The payrolls Hokey Pokey and the WTI anomaly
"You pay the offer
You hit the bid
You eat the spread
And you're in the Red
You do the Hokey Pokey
And you churn your account around
That's what it's all about!" (with apologies to Larry LaPrise)
Throughout this week, traders will be dancing to the FX version of the Hokey Pokey under an onslaught of major data releases, central bank interest rate decisions including the Fed and all capped off by US non-farm payrolls on Friday. As usual, USDCAD traders will be at the mercy of US dollar moves against the majors.
Currently, the USDCAD is flirting with key support in the 1.0240-60 area as soft US data releases encourage the belief that a September start to tapering will be deferred. Monday's release of US Pending Home sales, a disappointing minus 0.4 percent (the forecast was minus 0.1 percent) is evidence of this effect. The ever shifting outlook for the tapering timing elevates the importance of US data over most domestic releases with the US non- farm payrolls being the most important driver this week.
Wednesday's Canadian May GDP report has forecasts all over the map due to the uncertainty of the impact of the floods in Alberta and a construction strike in Quebec. The consensus forecast is for a gain of 0.3 percent month-on-month and a large surprise to the upside would be Canadian dollar positive. Unfortunately this is the Federal Open Market Committee (FOMC) day as well which suggests that domestic Canadian data will be overshadowed.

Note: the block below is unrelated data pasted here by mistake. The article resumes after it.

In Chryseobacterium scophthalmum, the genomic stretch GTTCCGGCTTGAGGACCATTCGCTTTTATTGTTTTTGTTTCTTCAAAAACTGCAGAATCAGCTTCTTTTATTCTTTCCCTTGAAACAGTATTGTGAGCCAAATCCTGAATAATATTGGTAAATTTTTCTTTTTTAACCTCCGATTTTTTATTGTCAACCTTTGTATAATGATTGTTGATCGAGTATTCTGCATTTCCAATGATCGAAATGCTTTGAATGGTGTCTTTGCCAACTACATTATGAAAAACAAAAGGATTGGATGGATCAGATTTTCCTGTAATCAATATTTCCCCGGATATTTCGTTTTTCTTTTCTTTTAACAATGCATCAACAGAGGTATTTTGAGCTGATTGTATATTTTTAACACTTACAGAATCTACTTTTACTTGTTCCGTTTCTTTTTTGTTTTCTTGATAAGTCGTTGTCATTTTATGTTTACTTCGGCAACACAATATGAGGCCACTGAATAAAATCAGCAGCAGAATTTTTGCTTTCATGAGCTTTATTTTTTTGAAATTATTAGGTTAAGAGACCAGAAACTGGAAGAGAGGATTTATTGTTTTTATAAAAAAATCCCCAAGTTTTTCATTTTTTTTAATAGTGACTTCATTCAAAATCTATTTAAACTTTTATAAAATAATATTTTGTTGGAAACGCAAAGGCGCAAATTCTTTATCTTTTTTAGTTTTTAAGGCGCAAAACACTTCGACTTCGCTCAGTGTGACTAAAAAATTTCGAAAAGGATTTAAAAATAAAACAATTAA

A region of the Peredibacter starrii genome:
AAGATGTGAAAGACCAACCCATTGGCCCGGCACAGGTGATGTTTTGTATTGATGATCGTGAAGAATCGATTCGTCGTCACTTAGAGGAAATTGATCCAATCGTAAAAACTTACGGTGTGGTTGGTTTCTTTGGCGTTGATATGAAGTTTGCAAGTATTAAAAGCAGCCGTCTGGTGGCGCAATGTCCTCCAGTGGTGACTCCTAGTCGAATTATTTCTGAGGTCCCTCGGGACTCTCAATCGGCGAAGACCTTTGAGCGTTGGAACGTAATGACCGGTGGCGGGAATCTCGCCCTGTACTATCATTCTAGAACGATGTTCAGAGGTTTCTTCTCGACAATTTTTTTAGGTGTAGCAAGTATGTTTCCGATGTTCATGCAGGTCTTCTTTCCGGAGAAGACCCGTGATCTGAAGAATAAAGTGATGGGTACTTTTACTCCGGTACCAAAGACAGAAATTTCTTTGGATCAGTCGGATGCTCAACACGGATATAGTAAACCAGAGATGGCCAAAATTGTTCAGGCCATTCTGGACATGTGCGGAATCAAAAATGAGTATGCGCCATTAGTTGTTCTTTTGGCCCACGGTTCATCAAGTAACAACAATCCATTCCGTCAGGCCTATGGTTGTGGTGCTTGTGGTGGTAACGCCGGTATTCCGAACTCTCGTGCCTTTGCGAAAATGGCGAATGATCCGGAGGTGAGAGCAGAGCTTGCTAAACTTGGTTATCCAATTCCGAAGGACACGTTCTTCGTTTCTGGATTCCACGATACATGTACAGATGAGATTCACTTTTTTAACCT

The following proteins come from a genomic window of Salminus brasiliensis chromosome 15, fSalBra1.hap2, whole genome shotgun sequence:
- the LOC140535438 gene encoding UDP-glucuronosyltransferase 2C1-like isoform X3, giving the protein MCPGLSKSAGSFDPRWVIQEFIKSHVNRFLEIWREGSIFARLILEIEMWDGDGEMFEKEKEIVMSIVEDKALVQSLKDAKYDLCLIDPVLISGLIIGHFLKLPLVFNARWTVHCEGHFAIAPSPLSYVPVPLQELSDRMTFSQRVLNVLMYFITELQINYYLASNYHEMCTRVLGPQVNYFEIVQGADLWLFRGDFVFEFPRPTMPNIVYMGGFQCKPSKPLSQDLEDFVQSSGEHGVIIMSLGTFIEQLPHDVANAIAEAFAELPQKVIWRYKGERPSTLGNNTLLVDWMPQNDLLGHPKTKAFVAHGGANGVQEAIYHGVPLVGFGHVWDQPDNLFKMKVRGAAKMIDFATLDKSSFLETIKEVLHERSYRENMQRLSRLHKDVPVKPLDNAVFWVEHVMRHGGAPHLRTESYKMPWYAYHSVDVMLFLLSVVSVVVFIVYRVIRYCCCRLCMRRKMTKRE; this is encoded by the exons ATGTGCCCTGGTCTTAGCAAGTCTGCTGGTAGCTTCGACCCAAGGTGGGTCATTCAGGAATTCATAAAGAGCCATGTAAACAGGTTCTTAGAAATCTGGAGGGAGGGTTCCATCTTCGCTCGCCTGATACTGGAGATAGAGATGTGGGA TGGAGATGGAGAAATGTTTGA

Of course, the FOMC and the data are important drivers for USDCAD, but another important item is the price of WTI crude oil. Canada is usually lumped in with the "commodity currency " basket as the country is a resource based economy and USDCAD usually tracks WTI price movements. When WTI rises, USDCAD sinks and vice versa. Since the FOMC meeting in June, this relationship appears to have broken with USDCAD rising and falling in tandem with WTI.
USDCAD with OILUScont, daily
Source: Saxo Bank
The simple explanation is that WTI is a global commodity priced in US dollars. Theoretically, a rising US dollar price will reduce demand for the product and thus lower the price. Since the dollar's rise was due to expectations of the removal of stimulus, predicated on a strengthening US economy, the symbiotic US and Canada trade relationship, means that the Canadian dollar should gain as well.
Perhaps, but I think that this price correlation is an anomaly and that the historical relationship will soon revert. The question is "which one and when?
The price action following the June FOMC can't be ignored and until the markets get some clarity, conviction and confirmation of when and how tapering will work, the WTI/USDCAD anomaly will remain intact. The result may be that the USDCAD trading band, currently 1.0240-1.0440 widens to 1.0080-1.0440.
USDCAD daily with forecast range
Source: Saxo Bank